If you’re one of our many summer visitors who’ve been playing hard and spending even harder this summer in Maine, you should be aware of the sad fact that your summer is almost over.

You should also know that by Labor Day – according to a long-standing Maine custom – all you New York Times- and Boston Globe-toting tourists must have your bags packed; your boats, canoes and kayaks out of our lakes, rivers, ponds, coves and bays; and all your trendy imported bicycles strapped on your trendier, fully fueled SUVs. But, before you head south down the turnpike, you are also required to stop and load up on bushel baskets full of Maine souvenirs.

Souvenirs are funny things. What do you buy to remind you of your time in Maine? Some people illegally dig up privately owned pine trees to remind them of their vacation in the Pine Tree State. I once interviewed a police officer about the problem of tourists digging up our pine trees. When he caught people doing it he would give them a talking-to and ask: “What if all 3 million tourists who visited Maine each year felt the need to dig up a pine tree seedling to take home with them? How long would it be before Maine became the desert state?”

Good question.

My Uncle Earle was a world traveler and souvenir collector. He claimed that among his extensive collection was a railroad spike from the building of first Transcontinental Railroad. I can’t remember what connection Uncle Earle had with the Transcontinental Railroad, if any, but he did have a good story to go with the spike, which is the important thing.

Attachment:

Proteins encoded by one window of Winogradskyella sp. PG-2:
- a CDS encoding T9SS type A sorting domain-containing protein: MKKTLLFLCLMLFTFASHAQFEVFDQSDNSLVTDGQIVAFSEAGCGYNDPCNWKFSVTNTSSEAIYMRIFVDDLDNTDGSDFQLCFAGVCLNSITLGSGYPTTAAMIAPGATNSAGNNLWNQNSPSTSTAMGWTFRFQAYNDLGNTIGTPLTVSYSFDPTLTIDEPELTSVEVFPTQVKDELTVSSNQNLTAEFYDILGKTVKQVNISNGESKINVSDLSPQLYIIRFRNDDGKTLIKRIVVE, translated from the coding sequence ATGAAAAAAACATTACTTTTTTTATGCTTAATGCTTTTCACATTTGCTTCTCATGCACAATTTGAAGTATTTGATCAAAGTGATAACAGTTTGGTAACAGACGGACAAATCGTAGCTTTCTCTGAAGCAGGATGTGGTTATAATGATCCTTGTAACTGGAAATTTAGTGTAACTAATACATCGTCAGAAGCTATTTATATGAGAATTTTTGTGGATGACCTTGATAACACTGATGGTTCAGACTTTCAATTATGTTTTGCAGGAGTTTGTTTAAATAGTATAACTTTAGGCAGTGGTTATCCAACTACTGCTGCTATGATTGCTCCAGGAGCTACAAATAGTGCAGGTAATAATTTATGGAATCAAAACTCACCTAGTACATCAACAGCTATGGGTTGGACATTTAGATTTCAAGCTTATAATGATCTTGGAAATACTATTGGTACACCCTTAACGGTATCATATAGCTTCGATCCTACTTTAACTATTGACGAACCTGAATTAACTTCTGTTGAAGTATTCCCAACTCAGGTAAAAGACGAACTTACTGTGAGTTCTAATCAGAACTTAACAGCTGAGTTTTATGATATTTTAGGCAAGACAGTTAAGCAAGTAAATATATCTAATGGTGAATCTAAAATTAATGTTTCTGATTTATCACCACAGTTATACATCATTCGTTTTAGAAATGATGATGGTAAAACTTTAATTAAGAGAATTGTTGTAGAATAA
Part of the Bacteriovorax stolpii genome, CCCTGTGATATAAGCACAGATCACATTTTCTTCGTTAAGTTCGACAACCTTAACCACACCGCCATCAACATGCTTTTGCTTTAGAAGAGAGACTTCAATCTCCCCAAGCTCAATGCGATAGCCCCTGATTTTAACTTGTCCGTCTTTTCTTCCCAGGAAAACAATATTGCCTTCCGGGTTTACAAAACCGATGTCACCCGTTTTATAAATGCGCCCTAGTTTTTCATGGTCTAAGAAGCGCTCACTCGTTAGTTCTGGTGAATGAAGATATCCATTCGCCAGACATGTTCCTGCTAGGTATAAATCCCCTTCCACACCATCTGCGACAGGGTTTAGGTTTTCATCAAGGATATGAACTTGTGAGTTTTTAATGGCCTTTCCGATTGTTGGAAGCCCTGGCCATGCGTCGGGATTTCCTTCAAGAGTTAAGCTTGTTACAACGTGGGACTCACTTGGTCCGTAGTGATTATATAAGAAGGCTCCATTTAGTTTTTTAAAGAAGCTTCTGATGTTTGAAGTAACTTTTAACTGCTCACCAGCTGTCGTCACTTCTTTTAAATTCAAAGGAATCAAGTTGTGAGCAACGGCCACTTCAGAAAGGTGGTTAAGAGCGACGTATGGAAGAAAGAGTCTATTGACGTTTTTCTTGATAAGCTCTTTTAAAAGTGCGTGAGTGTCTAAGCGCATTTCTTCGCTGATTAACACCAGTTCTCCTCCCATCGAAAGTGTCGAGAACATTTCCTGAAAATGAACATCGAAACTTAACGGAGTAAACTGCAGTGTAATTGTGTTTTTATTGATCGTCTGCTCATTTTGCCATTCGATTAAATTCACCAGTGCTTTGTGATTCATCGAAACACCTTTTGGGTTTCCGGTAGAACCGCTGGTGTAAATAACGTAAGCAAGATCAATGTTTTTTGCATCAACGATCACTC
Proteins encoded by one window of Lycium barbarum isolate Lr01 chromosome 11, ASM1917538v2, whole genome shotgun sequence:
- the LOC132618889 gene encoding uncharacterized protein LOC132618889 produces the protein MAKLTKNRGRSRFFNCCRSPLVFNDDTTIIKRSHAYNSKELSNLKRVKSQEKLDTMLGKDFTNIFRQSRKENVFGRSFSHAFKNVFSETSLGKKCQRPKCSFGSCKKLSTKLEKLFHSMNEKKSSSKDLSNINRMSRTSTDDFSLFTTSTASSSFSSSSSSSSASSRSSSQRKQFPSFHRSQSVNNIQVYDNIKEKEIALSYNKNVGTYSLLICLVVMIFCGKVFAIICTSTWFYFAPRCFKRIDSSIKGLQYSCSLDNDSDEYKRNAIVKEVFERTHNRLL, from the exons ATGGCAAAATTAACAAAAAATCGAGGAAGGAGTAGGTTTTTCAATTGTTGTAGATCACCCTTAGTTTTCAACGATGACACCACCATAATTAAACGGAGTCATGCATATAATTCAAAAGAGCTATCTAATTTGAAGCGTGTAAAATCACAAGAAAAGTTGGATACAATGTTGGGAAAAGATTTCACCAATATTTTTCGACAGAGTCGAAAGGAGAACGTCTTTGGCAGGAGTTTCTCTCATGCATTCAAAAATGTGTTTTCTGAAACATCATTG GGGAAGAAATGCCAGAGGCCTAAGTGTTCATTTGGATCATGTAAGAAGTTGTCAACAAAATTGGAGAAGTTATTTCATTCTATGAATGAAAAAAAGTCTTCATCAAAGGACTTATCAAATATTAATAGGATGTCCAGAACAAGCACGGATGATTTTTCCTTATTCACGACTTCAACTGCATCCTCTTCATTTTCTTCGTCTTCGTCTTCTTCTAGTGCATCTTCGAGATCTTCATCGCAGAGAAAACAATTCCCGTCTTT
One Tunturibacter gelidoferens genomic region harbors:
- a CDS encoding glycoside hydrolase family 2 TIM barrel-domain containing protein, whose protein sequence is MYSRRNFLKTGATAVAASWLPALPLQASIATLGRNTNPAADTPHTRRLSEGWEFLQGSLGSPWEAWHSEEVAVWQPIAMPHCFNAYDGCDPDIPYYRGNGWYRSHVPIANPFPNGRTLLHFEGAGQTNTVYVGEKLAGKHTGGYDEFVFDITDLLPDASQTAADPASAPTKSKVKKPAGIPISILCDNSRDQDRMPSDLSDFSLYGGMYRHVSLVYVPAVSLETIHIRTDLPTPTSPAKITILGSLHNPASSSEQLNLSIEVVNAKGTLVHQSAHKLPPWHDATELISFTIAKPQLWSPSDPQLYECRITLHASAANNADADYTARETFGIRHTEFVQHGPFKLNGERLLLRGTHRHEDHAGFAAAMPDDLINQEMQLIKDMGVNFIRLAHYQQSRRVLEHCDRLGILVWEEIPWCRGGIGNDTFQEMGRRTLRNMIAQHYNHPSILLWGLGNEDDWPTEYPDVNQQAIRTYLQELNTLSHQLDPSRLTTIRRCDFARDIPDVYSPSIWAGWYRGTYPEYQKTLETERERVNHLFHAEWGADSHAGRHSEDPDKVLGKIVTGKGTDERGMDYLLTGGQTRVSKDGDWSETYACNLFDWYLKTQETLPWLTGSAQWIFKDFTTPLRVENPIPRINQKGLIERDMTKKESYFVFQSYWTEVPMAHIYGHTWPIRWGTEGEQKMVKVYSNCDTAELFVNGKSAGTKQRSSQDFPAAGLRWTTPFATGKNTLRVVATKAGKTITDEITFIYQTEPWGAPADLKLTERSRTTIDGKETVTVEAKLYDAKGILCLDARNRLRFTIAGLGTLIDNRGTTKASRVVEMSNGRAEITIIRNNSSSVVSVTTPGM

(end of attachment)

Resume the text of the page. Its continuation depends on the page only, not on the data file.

Uncle Earle also said that if all the items said to have come from the Titanic before it sank were actually on the Titanic before it sailed, the ship would have sunk to the bottom before it left the dock in South Hampton.

One question I have about today’s souvenirs in Maine is this: How come, if the word “souvenir” comes from the French verb “to remember,” most of our souvenirs come from China? Shouldn’t we go right to the source and use the Chinese verb for “to remember?” I’d used to know the Chinese word for “remember,” but I can’t remember it.

The Chinese probably don’t have a word for souvenir because they’re too busy making and selling our souvenirs.

I don’t know how they do it, but from their location on the other side of the planet they’ve learned how to make small models of our ships and sailing vessels and soft stuffed toys that look exactly like our lobsters, moose, loons, gulls and harbor seals. How do they do that?

Knowing you can never have too many lobster-related items, our fully stocked shops have what they call “lobster accessories,” which include soaps, pot holders, lollipops, refrigerator magnets, hats, pillows, plates, mugs, spoons – and more. Our souvenir shops even have post cards printed in China.

Anyway, hundreds of our Maine gift shops – spread thick from Kittery to Calais and from Rockport to Rangeley – are loaded to the gunwales (gunn’lls) with all kinds of cleverly made Chinese souvenirs that you can buy to remind you of your vacation in Maine.

Now, we don’t want to get to the point of doing car inspections to make sure all tourists heading south have a suitable amount of souvenirs aboard. We just hope you’ll all do your part in helping us get rid of the stuff we bought last spring. Once you’re all gone, we’ll have no use for it.

John McDonald is the author of “A Moose and a Lobster Walk into a Bar,” “Down the road a piece” and “The Maine Dictionary.” Contact him at [email protected]


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